New Russian missile strategy ‘unlikely’ to slow down Ukrainie fight back in blow to Putin

Russian missiles have been targeting Ukrainian dams in a desperate effort to halt Kyiv’s fierce counterattack – but the strategy will prove ineffective, reports the UK’s Ministry of Defence (MoD). According to the MoD, Russia has struck two dams in central and eastern Ukraine to try and flood the route of Ukrainian troops advancing downstream along major rivers.

The efforts come following a shocking counteroffensive by Ukraine that has seen them reclaim a number of key cities and strategic locations. The MoD reported that on September 21 and 22, Russia struck the Pechenihy dam on the Sivferskyy Donets River.

They used short range ballistic missiles “or similar weapons” in the strikes. The targeted hits follow an earlier strike on the Karachunivske Dam near Krivyy Rih in central Ukraine on September 15.

According to the MoD, these strikes are the result of Russian commanders becoming “increasingly concerned about their operational set-backs”. In terms of the purpose behind striking dams, the ministry said: “they are probably attempting to strike the sluice gates of dams, in order to flood Ukrainian military crossing points.”

But the attacks will do little to stop Ukrainian advancement, it added, saying: “The attacks are unlikely to have caused significant disruption to Ukrainian operations due to the distance between the damaged dams and the combat zones.”

Ukrainian forces have achieved an impressive counteroffensive in recent months. Through strategic manoeuvring of their troops, Kyiv’s forces managed to isolate the strategically important city of Kherson.

They achieved this through what one military expert described as “three dimensional chess”. It started when Ukrainian President Volodymyr Zelensky made public announcements detailing his intent to make the southern city the first to be liberated since the start of the war in February.

Ukraine also moved their troops to indicate they were about to launch a counter-invasion of Kherson.

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Russia responded by moving forces from the northeast to the south, leaving an area of vulnerability – or opportunity – on the outskirts of Kharkiv. Punching in behind enemy lines with smaller, faster, wheeled and often civilian vehicles, Ukraine was then able to set ambushes, report enemy movement and use said vehicles as ambulances.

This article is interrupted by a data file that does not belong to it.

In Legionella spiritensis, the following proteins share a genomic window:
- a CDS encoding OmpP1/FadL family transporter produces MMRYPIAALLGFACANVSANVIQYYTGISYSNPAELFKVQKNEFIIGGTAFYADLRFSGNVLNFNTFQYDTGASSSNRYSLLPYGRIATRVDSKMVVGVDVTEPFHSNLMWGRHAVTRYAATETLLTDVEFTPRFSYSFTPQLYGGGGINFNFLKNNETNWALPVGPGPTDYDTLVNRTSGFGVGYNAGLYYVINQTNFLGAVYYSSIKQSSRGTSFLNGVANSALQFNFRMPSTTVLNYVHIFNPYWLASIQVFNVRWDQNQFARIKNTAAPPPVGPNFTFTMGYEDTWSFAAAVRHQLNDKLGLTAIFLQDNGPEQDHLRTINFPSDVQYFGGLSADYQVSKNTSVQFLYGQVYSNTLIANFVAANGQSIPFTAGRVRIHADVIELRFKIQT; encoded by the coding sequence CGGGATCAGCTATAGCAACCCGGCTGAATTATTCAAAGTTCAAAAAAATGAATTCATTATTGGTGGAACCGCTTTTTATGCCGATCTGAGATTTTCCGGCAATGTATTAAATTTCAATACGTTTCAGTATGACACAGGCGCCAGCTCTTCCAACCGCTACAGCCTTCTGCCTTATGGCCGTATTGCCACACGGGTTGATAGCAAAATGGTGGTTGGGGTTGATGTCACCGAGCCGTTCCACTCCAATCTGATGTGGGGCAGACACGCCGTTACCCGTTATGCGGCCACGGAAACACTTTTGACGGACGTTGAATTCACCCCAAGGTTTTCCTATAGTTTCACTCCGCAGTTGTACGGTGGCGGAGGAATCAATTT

Former US Army Major John Spencer, now Chair of Urban Warfare Studies at the Maddison Policy Forum, told Forces News: “For weeks in late July, early August, we saw the Ukrainian forces isolate the city of Kherson. The Ukrainians, without anybody knowing, with some amazing levels of operational security and secrecy, had been preparing and had been watching, clearly with superior intelligence.

“This wasn’t checkers, it was three-dimensional chess.”

The expert likened the strategy to an evolution of the Blitzkrieg method, in which once a line has been penetrated, heavier units then join to exploit the weakness. Justin Bronk of the Royal United Services Institute (Rusi) told the BBC that Russian positions in Kharkiv had suffered a “total collapse.”

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The Russian withdrawal was, he said, “certainly the most dramatic reverse that we’ve seen from the Russians since they retreated from Kyiv in April”.

On Wednesday, Putin ordered a partial mobilisation of about 300,000 Russian reservists. Meanwhile, the tyrant is attempting to tighten his grip on Kherson, Zaporizhzhia, Donetsk and Luhansk with so-called referendums on the regions joining Russia.

Unverified videos online appear to show Russian troops forcing citizens to vote at gunpoint. The Russian-installed head of Kherson region in the south, Vladimir Saldo said incorporating it into Russia would “secure our territory and restore historical justice”.

The referendums will be held from September 23 to 27, and are expected to be followed by the annexation of the regions. Some analysts have suggested that the change will allow Russia to claim that continued Ukrainian counter-attacks on the four regions will be an attack on sovereign Russian territory.